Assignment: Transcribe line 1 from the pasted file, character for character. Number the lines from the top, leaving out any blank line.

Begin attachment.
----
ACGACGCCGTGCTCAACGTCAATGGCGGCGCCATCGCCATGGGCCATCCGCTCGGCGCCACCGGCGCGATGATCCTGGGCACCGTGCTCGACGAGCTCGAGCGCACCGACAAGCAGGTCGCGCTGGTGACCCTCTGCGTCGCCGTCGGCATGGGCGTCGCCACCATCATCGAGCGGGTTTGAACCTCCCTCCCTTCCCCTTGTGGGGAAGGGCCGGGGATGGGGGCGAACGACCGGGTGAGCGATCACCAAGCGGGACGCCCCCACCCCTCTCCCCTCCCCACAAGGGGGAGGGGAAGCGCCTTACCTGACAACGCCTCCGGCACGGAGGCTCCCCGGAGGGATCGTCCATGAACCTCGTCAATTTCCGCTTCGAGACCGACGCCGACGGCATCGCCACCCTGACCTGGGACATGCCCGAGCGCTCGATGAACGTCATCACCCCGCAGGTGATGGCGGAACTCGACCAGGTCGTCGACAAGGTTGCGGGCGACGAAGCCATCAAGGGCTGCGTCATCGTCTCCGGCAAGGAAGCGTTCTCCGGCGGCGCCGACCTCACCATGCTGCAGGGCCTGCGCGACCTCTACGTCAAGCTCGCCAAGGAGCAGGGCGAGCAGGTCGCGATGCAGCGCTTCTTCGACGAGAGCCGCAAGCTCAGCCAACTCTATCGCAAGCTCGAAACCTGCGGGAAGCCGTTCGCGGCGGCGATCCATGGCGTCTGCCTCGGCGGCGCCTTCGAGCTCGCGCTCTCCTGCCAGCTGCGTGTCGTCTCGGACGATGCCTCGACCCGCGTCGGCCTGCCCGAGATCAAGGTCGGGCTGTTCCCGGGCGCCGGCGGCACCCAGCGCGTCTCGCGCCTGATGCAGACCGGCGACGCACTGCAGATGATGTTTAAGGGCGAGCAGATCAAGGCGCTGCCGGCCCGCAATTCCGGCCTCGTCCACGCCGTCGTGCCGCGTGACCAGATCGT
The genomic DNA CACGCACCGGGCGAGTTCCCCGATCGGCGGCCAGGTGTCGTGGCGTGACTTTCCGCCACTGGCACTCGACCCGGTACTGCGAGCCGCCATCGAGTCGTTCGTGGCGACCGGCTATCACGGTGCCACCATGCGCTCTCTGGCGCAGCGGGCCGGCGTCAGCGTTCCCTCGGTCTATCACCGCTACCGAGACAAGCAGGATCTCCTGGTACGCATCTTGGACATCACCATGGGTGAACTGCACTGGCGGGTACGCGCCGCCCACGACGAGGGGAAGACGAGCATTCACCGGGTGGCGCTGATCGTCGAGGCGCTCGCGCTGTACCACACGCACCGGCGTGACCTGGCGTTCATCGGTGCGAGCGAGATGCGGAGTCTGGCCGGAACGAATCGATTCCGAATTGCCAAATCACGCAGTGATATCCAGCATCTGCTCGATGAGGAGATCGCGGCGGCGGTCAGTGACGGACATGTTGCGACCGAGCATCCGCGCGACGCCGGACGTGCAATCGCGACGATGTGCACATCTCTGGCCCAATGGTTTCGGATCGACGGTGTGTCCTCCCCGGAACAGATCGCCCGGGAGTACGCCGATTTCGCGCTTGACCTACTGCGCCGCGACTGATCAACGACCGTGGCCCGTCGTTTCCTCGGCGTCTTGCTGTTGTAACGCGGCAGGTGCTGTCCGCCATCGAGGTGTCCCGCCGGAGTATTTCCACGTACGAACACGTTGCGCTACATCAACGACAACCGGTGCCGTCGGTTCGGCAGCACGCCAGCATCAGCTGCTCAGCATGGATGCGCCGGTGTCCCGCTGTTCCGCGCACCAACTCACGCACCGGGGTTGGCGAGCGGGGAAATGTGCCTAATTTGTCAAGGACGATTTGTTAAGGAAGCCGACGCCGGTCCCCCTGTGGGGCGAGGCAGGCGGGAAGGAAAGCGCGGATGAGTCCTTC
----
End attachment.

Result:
ACGACGCCGTGCTCAACGTCAATGGCGGCGCCATCGCCATGGGCCATCCGCTCGGCGCCACCGGCGCGATGATCCTGGGCACCGTGCTCGACGAGCTCGAGCGCACCGACAAGCAGGTCGCGCTGGTGACCCTCTGCGTCGCCGTCGGCATGGGCGTCGCCACCATCATCGAGCGGGTTTGAACCTCCCTCCCTTCCCCTTGTGGGGAAGGGCCGGGGATGGGGGCGAACGACCGGGTGAGCGATCACCAAGCGGGACGCCCCCACCCCTCTCCCCTCCCCACAAGGGGGAGGGGAAGCGCCTTACCTGACAACGCCTCCGGCACGGAGGCTCCCCGGAGGGATCGTCCATGAACCTCGTCAATTTCCGCTTCGAGACCGACGCCGACGGCATCGCCACCCTGACCTGGGACATGCCCGAGCGCTCGATGAACGTCATCACCCCGCAGGTGATGGCGGAACTCGACCAGGTCGTCGACAAGGTTGCGGGCGACGAAGCCATCAAGGGCTGCGTCATCGTCTCCGGCAAGGAAGCGTTCTCCGGCGGCGCCGACCTCACCATGCTGCAGGGCCTGCGCGACCTCTACGTCAAGCTCGCCAAGGAGCAGGGCGAGCAGGTCGCGATGCAGCGCTTCTTCGACGAGAGCCGCAAGCTCAGCCAACTCTATCGCAAGCTCGAAACCTGCGGGAAGCCGTTCGCGGCGGCGATCCATGGCGTCTGCCTCGGCGGCGCCTTCGAGCTCGCGCTCTCCTGCCAGCTGCGTGTCGTCTCGGACGATGCCTCGACCCGCGTCGGCCTGCCCGAGATCAAGGTCGGGCTGTTCCCGGGCGCCGGCGGCACCCAGCGCGTCTCGCGCCTGATGCAGACCGGCGACGCACTGCAGATGATGTTTAAGGGCGAGCAGATCAAGGCGCTGCCGGCCCGCAATTCCGGCCTCGTCCACGCCGTCGTGCCGCGTGACCAGATCGT